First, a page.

Senator Back said he didn’t blame Senator Ludwig but held the then Labor government responsible due to its motivation of wanting to “get carbon tax and then Prime Minister Gillard off the front page of the paper”.
He said the “scandalous circumstance” was also timed to coincide with feed supply starting to reduce on the rangelands while leaving cattle stranded that should have been on ships headed to Indonesia.
“The timing was so careful and so successful,” he said.
“Certainly, and regrettably, the RSPCA seems to have been involved, because it would have been within their power earlier in the year to have produced that footage so that the minister and the department could have done something about it.
“Certainly GetUp! was very much involved.
“We know that animal activists were very much involved.
“If the meat processors and the meat industry unions were involved they stand condemned for trying to do to a kindred part of their industry what ended up happening to that industry.”
Senator Back said suspension’s impact included damage to Australia’s relationship with Indonesia and “mass bankruptcies and we had suicides” while “massive starvation” occurred on the rangelands through 2011-12 which he’d predicted.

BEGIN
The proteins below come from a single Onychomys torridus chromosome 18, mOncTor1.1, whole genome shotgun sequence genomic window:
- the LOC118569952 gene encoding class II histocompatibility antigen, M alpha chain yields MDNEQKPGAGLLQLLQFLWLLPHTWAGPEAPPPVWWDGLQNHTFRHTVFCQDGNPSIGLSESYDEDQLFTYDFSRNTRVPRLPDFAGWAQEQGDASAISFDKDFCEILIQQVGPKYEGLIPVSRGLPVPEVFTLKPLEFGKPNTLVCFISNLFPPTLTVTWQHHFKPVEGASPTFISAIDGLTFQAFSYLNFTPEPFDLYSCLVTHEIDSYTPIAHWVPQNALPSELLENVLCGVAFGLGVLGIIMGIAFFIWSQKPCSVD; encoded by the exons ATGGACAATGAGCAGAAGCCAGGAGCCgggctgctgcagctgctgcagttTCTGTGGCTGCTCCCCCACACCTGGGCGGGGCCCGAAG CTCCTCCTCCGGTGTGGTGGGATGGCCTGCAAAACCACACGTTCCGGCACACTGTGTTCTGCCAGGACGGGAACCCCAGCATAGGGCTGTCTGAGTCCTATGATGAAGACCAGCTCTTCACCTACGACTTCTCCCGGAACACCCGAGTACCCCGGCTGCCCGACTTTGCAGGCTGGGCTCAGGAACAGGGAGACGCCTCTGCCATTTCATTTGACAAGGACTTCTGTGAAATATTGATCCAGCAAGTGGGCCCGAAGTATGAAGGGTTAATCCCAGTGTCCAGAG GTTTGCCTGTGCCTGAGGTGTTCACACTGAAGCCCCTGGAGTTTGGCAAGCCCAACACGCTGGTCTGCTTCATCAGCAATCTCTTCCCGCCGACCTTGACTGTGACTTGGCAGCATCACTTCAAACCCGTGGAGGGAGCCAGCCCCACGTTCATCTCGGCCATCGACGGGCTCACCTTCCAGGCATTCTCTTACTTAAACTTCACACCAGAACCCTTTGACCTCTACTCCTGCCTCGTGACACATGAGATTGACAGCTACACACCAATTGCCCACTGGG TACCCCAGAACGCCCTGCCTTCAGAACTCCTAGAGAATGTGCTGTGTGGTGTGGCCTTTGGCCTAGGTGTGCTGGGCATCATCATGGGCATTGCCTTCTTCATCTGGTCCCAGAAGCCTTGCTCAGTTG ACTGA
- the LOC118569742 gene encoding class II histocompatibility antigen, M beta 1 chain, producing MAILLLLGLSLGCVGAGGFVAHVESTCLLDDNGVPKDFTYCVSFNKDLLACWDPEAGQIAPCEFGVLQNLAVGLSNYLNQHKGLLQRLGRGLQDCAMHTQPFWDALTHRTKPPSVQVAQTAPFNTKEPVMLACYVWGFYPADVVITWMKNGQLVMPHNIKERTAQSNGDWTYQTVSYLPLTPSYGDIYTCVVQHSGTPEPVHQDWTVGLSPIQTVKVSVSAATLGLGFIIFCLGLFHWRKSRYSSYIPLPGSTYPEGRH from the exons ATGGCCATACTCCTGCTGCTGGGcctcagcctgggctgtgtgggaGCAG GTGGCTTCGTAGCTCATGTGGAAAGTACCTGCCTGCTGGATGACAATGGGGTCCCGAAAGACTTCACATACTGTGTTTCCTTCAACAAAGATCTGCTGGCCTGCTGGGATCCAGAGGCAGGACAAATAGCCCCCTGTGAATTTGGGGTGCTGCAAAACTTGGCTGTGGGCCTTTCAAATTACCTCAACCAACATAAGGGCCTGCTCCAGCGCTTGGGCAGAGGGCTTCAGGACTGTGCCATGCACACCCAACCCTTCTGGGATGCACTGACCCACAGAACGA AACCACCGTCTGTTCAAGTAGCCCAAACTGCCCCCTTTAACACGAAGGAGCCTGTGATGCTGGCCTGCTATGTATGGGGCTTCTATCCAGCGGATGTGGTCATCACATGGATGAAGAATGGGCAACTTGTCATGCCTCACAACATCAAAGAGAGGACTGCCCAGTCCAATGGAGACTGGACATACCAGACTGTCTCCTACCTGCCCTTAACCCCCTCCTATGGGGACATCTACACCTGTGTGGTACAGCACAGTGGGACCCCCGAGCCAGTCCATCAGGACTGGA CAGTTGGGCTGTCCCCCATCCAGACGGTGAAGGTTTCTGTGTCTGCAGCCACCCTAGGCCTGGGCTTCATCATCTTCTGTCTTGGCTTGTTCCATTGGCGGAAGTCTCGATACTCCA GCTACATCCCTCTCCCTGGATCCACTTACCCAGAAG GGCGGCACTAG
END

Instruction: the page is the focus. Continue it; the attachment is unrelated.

“Did any of those animal activist groups or the RSPCA express any interest at all in the wellbeing of those animals that died of starvation on the rangelands?” he said.
“No, they did not.
“It is the vision of the RSPCA to be the leading authority in animal care and protection.
“Well, they went missing between 2011 and 2012 in the north of Australia and I regret to say that.”
Senator Back conceded standards in Indonesian abattoirs needed to be improved but the events that unfolded at that time, was not the way to achieve it.
He said of the 109 countries that export live animals for production purposes only Australia has ever invested money, people and time to improve animal welfare standards.
“If someone purchased a pup or a kitten from an RSPCA shelter and subsequently brutalised that animal, would anyone say it was the RSPCA's fault?” he said.
“Of course not.
“But in the live export trade, if there is a failure of animal welfare somewhere in the Middle East, somehow it is all of a sudden the fault of the industry here.
“If they had any interest in the welfare of animals beyond Australia's borders they would be saying that what Australia is doing is fantastic, that what the exporters are doing, what the Agriculture Department and what the Minister has been doing is excellent.
“But, no, we are not hearing about that.”
RSPCA Australia declined to comment in response to Senator Back’s speech and failed to provide excerpts of the book, as requested by Fairfax Media.
Former Prime Minister Tony Abbott has described the ban as the worst policy decision made by the former Labor government while Opposition Leader Bill Shorten has also conceded the situation could have been handled better, at the time.
It also subject to an ongoing class action damages claim in the Federal Court against the Commonwealth of up to $1 billion.